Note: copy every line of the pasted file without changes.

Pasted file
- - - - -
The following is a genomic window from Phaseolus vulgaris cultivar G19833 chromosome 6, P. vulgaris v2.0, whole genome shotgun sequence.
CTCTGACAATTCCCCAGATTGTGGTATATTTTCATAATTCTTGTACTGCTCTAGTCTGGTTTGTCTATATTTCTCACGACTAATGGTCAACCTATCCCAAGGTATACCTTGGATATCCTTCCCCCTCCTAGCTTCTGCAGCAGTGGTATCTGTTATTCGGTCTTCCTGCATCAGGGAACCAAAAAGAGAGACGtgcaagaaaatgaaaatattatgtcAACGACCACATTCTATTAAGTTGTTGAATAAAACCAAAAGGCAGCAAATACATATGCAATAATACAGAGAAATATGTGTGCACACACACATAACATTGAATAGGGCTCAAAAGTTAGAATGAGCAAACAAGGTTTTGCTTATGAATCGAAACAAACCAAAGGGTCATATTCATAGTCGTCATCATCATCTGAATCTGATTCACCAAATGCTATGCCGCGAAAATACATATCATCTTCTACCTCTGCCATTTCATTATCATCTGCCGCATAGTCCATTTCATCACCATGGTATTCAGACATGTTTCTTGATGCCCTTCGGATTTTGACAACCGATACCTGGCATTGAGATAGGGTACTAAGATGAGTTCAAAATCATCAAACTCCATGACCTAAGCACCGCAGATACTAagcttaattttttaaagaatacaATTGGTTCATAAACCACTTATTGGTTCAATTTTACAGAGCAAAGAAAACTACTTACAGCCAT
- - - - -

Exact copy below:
The following is a genomic window from Phaseolus vulgaris cultivar G19833 chromosome 6, P. vulgaris v2.0, whole genome shotgun sequence.
CTCTGACAATTCCCCAGATTGTGGTATATTTTCATAATTCTTGTACTGCTCTAGTCTGGTTTGTCTATATTTCTCACGACTAATGGTCAACCTATCCCAAGGTATACCTTGGATATCCTTCCCCCTCCTAGCTTCTGCAGCAGTGGTATCTGTTATTCGGTCTTCCTGCATCAGGGAACCAAAAAGAGAGACGtgcaagaaaatgaaaatattatgtcAACGACCACATTCTATTAAGTTGTTGAATAAAACCAAAAGGCAGCAAATACATATGCAATAATACAGAGAAATATGTGTGCACACACACATAACATTGAATAGGGCTCAAAAGTTAGAATGAGCAAACAAGGTTTTGCTTATGAATCGAAACAAACCAAAGGGTCATATTCATAGTCGTCATCATCATCTGAATCTGATTCACCAAATGCTATGCCGCGAAAATACATATCATCTTCTACCTCTGCCATTTCATTATCATCTGCCGCATAGTCCATTTCATCACCATGGTATTCAGACATGTTTCTTGATGCCCTTCGGATTTTGACAACCGATACCTGGCATTGAGATAGGGTACTAAGATGAGTTCAAAATCATCAAACTCCATGACCTAAGCACCGCAGATACTAagcttaattttttaaagaatacaATTGGTTCATAAACCACTTATTGGTTCAATTTTACAGAGCAAAGAAAACTACTTACAGCCAT